EU’s bitter lessons

The European Union continues to struggle with its economic and migration crises. The huge debt, obsolete political and economic regulations and inability to manage its migration policy are important alerts for the EU indicating the Brussels’s need to change its compass, says Pino Arlacchi, Member of the European Parliament.

By pursuing the US political course in the Syria war, the EU did not get any visible profit. Instead, it was left alone to cope with the increasing flows of illegal migrants posing safety threats for the EU citizens.

Indeed, The Syrian scenario is very much alike to the one in Afghanistan in 1979. When the Soviet army entered in 1979 trying to set up a friendly government in the country and altering the Cold War balances in the region, The United States, Saudi Arabia, and other countries started arming the anticommunist Afghan militia groups. The country was flooded with weapons while most of those weapons were in hands of Taliban. Shortly after that the US became the number one enemy for Afghanistan, says Arlacchi.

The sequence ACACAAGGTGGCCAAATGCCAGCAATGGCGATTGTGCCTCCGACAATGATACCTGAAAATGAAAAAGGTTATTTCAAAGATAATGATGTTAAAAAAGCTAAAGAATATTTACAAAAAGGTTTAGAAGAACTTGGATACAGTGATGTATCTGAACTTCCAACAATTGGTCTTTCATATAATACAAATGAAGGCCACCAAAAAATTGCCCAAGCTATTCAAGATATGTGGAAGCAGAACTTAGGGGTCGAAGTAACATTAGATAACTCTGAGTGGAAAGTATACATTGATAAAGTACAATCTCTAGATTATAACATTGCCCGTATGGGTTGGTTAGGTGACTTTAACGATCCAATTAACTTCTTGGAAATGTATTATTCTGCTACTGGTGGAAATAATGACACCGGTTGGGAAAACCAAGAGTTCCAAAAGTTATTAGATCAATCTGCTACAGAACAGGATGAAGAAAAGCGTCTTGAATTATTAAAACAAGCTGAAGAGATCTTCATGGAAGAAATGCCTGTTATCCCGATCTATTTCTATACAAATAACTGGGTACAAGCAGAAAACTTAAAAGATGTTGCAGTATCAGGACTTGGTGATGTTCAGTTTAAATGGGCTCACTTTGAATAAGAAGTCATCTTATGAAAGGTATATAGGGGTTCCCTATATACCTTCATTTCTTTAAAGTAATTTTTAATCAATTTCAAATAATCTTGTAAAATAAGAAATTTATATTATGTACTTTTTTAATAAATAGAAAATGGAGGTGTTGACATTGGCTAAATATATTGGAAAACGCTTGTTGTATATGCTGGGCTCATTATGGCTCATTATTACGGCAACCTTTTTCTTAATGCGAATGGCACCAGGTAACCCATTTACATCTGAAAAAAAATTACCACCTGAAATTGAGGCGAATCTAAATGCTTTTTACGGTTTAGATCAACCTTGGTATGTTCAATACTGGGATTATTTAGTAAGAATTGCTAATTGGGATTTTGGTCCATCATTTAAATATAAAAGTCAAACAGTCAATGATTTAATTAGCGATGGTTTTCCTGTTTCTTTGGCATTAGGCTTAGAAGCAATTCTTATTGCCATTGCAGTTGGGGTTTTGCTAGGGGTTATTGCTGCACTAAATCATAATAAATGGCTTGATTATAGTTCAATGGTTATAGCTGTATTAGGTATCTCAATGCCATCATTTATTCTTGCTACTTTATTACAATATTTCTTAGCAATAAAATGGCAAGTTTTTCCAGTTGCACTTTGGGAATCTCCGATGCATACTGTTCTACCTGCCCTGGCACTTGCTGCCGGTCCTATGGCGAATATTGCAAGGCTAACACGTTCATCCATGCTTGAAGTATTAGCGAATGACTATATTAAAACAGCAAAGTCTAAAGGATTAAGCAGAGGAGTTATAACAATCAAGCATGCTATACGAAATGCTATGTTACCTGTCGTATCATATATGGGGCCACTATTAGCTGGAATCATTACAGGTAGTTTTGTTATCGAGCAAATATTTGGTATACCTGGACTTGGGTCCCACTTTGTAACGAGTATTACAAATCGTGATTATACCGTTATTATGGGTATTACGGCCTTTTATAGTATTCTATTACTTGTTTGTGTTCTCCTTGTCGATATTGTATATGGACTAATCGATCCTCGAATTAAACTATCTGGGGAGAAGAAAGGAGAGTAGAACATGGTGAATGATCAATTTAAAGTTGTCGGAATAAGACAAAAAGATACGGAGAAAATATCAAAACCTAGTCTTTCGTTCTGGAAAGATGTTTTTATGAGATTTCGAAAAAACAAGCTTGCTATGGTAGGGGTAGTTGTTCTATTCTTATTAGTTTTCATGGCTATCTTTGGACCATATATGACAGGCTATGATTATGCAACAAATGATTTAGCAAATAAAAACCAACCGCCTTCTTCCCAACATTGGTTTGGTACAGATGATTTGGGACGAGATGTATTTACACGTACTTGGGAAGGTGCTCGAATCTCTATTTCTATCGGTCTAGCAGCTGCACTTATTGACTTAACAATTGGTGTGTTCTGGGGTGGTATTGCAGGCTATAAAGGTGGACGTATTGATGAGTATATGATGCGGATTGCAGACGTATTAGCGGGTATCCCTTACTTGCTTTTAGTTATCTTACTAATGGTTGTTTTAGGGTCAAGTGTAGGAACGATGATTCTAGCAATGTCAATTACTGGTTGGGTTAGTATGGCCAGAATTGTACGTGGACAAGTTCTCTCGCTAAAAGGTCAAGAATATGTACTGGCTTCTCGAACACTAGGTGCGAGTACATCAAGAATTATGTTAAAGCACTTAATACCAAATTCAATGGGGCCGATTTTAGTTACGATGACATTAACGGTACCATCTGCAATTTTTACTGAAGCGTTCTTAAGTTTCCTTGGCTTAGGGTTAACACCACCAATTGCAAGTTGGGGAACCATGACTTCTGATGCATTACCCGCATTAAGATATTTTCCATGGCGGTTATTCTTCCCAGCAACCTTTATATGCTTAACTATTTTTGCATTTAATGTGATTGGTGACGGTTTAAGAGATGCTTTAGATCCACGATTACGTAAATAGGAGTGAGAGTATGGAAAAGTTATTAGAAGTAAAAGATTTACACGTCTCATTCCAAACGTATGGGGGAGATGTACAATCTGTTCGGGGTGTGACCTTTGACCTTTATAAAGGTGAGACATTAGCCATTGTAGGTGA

During the Syria war, the US have once again learned the bitter lesson as they did in Afghanistan. However, the Syrian opposition is so diverse and uncontrolled that its arming could have much tragic consequences. This is why the US used Saudi Arabia and Qatar as a sort of a liaison to keep the balance in the region. But we also saw the conflict between Saudi Arabia and Qatar that split the countries apart. Obviously, the strategic alliance of Iran, Russia and Turkey has played a crucial role in the Syria war. All the countries could be able to gain the trust from both people and decision-making powers in the region. At the same time the US along with the EU received little credibility from the Syrian government.